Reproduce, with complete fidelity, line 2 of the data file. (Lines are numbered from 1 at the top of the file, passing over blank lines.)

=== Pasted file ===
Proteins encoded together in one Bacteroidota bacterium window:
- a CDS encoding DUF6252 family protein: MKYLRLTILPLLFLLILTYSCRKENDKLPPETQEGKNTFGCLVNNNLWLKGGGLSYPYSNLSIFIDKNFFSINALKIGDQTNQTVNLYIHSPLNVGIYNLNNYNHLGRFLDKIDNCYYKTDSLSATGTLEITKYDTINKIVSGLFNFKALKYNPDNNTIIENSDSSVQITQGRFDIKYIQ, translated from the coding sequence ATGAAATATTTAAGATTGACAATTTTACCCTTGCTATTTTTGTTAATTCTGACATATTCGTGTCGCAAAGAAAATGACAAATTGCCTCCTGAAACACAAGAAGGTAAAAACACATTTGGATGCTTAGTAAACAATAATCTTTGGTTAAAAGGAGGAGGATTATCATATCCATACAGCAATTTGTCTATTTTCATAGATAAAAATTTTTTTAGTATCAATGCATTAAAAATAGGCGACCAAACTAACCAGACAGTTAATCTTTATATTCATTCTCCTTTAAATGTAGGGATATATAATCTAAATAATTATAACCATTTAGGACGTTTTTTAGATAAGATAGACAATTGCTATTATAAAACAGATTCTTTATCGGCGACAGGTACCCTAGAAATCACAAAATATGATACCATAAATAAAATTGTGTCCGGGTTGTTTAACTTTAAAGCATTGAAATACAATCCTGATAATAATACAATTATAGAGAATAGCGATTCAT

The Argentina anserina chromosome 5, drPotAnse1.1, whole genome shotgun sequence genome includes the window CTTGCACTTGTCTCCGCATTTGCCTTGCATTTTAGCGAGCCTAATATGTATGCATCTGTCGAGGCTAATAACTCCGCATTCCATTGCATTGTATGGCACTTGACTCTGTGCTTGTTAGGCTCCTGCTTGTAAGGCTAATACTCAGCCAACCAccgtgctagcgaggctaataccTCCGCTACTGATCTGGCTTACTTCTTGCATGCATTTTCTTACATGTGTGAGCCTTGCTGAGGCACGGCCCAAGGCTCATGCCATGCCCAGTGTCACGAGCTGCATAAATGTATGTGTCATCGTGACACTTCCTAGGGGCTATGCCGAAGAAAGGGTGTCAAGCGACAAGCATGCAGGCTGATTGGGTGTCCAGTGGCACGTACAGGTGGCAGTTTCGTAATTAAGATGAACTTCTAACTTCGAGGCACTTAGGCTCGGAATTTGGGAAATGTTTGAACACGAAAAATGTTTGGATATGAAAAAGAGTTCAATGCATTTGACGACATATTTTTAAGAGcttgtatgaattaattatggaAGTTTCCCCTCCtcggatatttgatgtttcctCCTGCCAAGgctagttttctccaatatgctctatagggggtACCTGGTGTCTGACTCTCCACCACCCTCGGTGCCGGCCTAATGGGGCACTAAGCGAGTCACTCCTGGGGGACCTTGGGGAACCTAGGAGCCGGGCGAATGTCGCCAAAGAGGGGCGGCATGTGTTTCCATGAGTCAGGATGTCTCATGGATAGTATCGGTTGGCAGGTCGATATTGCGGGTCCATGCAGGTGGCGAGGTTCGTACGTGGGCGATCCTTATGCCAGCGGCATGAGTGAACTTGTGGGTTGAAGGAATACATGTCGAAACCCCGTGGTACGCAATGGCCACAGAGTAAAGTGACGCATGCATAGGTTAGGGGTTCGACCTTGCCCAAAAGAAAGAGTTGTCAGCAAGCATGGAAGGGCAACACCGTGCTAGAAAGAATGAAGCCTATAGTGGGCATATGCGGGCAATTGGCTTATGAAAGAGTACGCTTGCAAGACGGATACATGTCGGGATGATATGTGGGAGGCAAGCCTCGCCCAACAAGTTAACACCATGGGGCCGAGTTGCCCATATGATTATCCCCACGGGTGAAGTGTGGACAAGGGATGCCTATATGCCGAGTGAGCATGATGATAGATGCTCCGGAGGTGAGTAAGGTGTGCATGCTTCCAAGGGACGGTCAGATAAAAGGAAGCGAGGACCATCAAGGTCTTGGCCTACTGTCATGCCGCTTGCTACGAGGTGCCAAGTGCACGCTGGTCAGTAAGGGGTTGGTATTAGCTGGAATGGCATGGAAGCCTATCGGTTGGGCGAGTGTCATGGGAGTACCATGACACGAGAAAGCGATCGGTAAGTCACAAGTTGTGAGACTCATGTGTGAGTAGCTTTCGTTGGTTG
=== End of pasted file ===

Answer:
- a CDS encoding DUF6252 family protein: MKYLRLTILPLLFLLILTYSCRKENDKLPPETQEGKNTFGCLVNNNLWLKGGGLSYPYSNLSIFIDKNFFSINALKIGDQTNQTVNLYIHSPLNVGIYNLNNYNHLGRFLDKIDNCYYKTDSLSATGTLEITKYDTINKIVSGLFNFKALKYNPDNNTIIENSDSSVQITQGRFDIKYIQ, translated from the coding sequence ATGAAATATTTAAGATTGACAATTTTACCCTTGCTATTTTTGTTAATTCTGACATATTCGTGTCGCAAAGAAAATGACAAATTGCCTCCTGAAACACAAGAAGGTAAAAACACATTTGGATGCTTAGTAAACAATAATCTTTGGTTAAAAGGAGGAGGATTATCATATCCATACAGCAATTTGTCTATTTTCATAGATAAAAATTTTTTTAGTATCAATGCATTAAAAATAGGCGACCAAACTAACCAGACAGTTAATCTTTATATTCATTCTCCTTTAAATGTAGGGATATATAATCTAAATAATTATAACCATTTAGGACGTTTTTTAGATAAGATAGACAATTGCTATTATAAAACAGATTCTTTATCGGCGACAGGTACCCTAGAAATCACAAAATATGATACCATAAATAAAATTGTGTCCGGGTTGTTTAACTTTAAAGCATTGAAATACAATCCTGATAATAATACAATTATAGAGAATAGCGATTCAT